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Frequently Asked Questions

What is ALS?
Amyotrophic Lateral Sclerosis (ALS), is a neurological (nervous system) disease that belongs to a group of disorders known as motor neuron diseases. It’s a progressive disease, attacking nerve cells that control the muscles. When these cells die, voluntary muscle control and movement are lost. This leads to progressive weakness and disability. In most cases, the mind remains sharp.
Where have I heard of ALS?
Older folks remember the legendary baseball player Lou Gehrig, who contracted ALS. It’s sometimes even called Lou Gehrig’s. Others will remember the Ice Bucket Challenge, which raised millions for research. Folks were dumping icy water on their heads in fund-raising videos. Those funds never trickled down to the clinics, for patient care, but stayed, instead, at the research level.
What's the cure for ALS?
It hurts us a lot to say there is no cure at this time. There are some drugs which help manage the symptoms. Your local ALS clinic is always on top of the latest developments in research and trials.
Who typically gets ALS?
It’s a weird disease. There is no typical patient. The Greenville Clinic has patients in their 20s, 30s, 40s, 50s … all the way up to the 80s. Researchers are still trying to figure out if environment plays a role.
Is there more than one kind of ALS?
There are two kinds: one that affects your limbs in the early stages, (lumbar) and one that affects your throat and speech (bulbar).
Is ALS contagious? Is it hereditary?
It’s definitely NOT contagious. A tiny percentage of patients carry a gene for hereditary ALS. For most patients, however, it’s completely random.
What do ALS patients need most?
Love, support and faith. And remember: the mind is not affected by ALS, nor is the hearing! Treat ALS patients like you did before the diagnosis. Watch to see what may be causing a struggle and offer up a solution, or make them feel less self-conscious about it. No one likes to struggle, and not everyone likes to ask for help. Hopefully your friend or family member can be open with you or someone about their needs, but anticipating those needs is always a good idea.
What can patients and immediate family expect?
It’s normal to be shocked, depressed, angry, or all three, at diagnosis and even beyond. It’s said that grief has five stages and if your family has been touched by ALS, you will go through them all. You are, after all, grieving the sudden loss of your life as it has been until now. The main thing to expect is a lot of change. Sometimes it comes quickly, sometimes it doesn’t. But it’s not uncommon to solve one problem, only to have it replaced by a different challenge. So everyone needs to keep taking deep breaths and work together. This is not a sprint, it’s a relay. Hand off the baton.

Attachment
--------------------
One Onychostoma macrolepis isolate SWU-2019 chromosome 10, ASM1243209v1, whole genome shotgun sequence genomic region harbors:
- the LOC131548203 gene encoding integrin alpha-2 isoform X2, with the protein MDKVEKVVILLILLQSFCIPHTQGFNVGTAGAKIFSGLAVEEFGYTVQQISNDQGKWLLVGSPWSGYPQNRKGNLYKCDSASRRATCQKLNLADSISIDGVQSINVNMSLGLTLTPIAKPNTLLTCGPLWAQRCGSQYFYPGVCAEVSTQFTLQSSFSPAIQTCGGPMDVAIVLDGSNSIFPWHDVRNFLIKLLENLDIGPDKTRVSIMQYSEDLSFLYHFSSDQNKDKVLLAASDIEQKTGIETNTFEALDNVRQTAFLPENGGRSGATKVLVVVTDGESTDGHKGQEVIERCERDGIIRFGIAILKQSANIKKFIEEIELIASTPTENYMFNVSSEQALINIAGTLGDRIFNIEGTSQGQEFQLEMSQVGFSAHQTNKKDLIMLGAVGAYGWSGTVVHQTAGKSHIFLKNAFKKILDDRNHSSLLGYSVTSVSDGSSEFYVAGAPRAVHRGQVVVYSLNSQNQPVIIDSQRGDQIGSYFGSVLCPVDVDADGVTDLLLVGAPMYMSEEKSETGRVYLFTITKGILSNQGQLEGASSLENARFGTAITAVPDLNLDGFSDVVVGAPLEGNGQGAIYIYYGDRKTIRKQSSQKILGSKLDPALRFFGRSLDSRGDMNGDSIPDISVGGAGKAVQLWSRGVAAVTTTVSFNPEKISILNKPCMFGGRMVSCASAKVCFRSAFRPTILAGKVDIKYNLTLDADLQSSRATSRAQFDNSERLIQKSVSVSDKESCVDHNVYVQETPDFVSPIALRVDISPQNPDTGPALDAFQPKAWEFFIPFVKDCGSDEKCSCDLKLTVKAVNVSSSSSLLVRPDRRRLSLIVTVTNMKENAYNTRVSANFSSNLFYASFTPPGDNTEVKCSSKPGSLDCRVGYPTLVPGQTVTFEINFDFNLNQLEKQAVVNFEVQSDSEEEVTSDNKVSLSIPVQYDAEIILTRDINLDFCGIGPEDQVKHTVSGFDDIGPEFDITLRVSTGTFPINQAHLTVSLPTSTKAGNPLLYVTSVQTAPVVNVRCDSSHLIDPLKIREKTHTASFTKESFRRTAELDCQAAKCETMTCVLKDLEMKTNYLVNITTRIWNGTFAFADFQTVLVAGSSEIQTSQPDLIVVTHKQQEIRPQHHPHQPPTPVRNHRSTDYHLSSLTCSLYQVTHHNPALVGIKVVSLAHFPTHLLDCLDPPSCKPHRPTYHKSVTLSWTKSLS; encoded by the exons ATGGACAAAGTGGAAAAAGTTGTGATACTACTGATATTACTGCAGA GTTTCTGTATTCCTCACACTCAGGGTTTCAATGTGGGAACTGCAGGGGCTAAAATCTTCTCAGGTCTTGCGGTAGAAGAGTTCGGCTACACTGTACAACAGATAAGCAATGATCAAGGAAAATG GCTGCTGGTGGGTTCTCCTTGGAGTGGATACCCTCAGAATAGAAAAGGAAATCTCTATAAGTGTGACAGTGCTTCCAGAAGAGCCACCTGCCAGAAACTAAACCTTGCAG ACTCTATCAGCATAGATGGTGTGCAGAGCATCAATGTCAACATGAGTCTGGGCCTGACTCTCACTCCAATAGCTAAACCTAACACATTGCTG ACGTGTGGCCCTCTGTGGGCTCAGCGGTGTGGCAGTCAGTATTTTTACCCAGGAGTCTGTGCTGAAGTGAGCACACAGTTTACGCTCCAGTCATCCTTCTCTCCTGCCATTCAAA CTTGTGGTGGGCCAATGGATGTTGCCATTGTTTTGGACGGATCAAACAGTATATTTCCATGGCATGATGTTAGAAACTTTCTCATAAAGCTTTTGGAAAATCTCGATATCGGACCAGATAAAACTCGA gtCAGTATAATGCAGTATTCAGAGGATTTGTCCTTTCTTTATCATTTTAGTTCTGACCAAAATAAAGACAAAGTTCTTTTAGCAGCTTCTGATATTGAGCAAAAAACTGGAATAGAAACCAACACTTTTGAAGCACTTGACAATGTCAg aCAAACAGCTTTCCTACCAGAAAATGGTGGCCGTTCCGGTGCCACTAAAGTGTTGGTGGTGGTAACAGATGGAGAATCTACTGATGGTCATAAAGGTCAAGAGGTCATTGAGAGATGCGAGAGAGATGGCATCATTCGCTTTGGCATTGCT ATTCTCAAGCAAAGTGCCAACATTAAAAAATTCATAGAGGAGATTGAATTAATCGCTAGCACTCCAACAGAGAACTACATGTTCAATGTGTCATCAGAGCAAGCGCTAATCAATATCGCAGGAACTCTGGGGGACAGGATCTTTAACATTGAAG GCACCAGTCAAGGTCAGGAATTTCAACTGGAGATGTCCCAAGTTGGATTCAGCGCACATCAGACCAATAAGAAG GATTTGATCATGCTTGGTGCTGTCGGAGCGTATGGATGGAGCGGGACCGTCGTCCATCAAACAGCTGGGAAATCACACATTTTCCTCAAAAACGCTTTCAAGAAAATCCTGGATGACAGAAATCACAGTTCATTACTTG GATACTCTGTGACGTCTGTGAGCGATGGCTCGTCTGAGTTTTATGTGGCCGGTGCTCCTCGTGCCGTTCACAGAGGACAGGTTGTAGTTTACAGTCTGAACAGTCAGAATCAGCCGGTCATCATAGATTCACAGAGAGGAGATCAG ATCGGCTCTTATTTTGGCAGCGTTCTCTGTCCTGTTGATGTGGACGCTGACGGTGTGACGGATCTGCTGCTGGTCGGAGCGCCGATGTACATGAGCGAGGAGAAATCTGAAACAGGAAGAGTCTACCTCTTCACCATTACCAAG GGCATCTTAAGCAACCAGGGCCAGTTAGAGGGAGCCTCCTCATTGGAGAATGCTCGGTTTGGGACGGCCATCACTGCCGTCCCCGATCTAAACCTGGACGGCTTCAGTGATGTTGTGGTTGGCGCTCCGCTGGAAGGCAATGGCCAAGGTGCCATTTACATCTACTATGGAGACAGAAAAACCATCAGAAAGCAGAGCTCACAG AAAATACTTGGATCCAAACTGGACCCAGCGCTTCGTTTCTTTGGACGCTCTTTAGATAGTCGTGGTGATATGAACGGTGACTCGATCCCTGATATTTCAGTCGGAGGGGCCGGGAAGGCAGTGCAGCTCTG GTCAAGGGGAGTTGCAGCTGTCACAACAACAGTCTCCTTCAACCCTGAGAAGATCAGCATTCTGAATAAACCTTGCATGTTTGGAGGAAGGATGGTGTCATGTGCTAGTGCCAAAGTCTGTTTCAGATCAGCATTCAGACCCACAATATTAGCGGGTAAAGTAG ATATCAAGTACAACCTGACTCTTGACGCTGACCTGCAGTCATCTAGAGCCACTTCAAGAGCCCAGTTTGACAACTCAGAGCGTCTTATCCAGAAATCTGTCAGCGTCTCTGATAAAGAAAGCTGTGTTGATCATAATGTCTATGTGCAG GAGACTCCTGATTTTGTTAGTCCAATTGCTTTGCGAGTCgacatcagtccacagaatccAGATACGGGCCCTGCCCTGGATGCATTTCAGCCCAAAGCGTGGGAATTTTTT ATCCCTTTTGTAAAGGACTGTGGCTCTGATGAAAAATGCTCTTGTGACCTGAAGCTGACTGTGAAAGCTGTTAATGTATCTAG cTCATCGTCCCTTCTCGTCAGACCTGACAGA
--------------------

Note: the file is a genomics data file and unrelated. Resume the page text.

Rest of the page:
Why is this happening to me or someone I care about?
None of us knows what will happen in our lives. We are often left confounded by what lies before us, asking “why me?” or “why now?” These are normal feelings. An ALS diagnosis is a challenging gauntlet to navigate. Lean into your friends, family and church, or decide to make a difference by being the person your ALS connection can lean into. We all play a vital role.
What's an important project I can focus on, one that has positive long term effect for my family?
Identify or collect passwords and keys for everything owned by the patient: phone lock code, computer login, safety deposit box key, Facebook password, Google password, codes to a safe, keys to storage sheds, cars, etc. Don’t forget logins to airlines, timeshares, websites like Ebay or, credit cards, utilities, streaming accounts. This would be a great time to set up a password keeper (app) or put everything into the cloud, or on paper and into a safe. No one is saying the passwords must be shared now… but do start to collect them as speech and writing will become more difficult for the patient. Hey, we ALL need to do this… you’ll just be getting a jump on an important family project.
What about preserving stories and historical facts?
This is another thing that we all need to do, and a serious diagnosis can spur us to do it: some lemonade from lemons. Start to record the special memories or family history that your friend or family member with ALS is aware of. Ask them questions and find a way to record what they say about Great Grandpa or where they grew up or why, exactly, they started collecting arrowheads or taking those annual trips to Newfoundland. Use video, or type into Word, or just write it down the old-fashioned way. You’ll never be sorry you took time for these conversations, and each one will bring up other questions. You’ll wind up with a whole new appreciation of family history, and realize the wealth of stories you have to share, too. If you’re a friend of someone Touched By ALS, recording these stories would be a wonderful gift.

When all this started, I asked myself, ‘Am I going to withdraw from the world, like most people do, or am I going to live?’ I decided I’m going to live – or at least try to live the way I want, with dignity, with courage, with humor, with composure.
~ Mitch Albom, Tuesdays with Morrie